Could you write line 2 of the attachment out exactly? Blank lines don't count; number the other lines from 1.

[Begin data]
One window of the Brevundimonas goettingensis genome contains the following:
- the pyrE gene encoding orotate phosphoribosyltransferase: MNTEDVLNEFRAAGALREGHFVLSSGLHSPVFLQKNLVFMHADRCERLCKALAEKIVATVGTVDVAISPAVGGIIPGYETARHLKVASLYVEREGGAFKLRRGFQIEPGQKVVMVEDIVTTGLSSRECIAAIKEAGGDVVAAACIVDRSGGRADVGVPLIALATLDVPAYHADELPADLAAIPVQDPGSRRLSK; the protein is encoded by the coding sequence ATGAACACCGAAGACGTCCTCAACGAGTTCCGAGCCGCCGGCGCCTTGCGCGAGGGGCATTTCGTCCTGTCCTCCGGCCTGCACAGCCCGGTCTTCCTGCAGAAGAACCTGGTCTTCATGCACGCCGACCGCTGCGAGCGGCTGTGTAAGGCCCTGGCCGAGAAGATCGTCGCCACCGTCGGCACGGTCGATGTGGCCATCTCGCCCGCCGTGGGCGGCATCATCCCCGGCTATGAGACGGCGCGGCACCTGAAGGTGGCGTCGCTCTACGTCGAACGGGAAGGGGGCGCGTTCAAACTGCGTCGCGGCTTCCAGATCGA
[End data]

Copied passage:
- the pyrE gene encoding orotate phosphoribosyltransferase: MNTEDVLNEFRAAGALREGHFVLSSGLHSPVFLQKNLVFMHADRCERLCKALAEKIVATVGTVDVAISPAVGGIIPGYETARHLKVASLYVEREGGAFKLRRGFQIEPGQKVVMVEDIVTTGLSSRECIAAIKEAGGDVVAAACIVDRSGGRADVGVPLIALATLDVPAYHADELPADLAAIPVQDPGSRRLSK; the protein is encoded by the coding sequence ATGAACACCGAAGACGTCCTCAACGAGTTCCGAGCCGCCGGCGCCTTGCGCGAGGGGCATTTCGTCCTGTCCTCCGGCCTGCACAGCCCGGTCTTCCTGCAGAAGAACCTGGTCTTCATGCACGCCGACCGCTGCGAGCGGCTGTGTAAGGCCCTGGCCGAGAAGATCGTCGCCACCGTCGGCACGGTCGATGTGGCCATCTCGCCCGCCGTGGGCGGCATCATCCCCGGCTATGAGACGGCGCGGCACCTGAAGGTGGCGTCGCTCTACGTCGAACGGGAAGGGGGCGCGTTCAAACTGCGTCGCGGCTTCCAGATCGA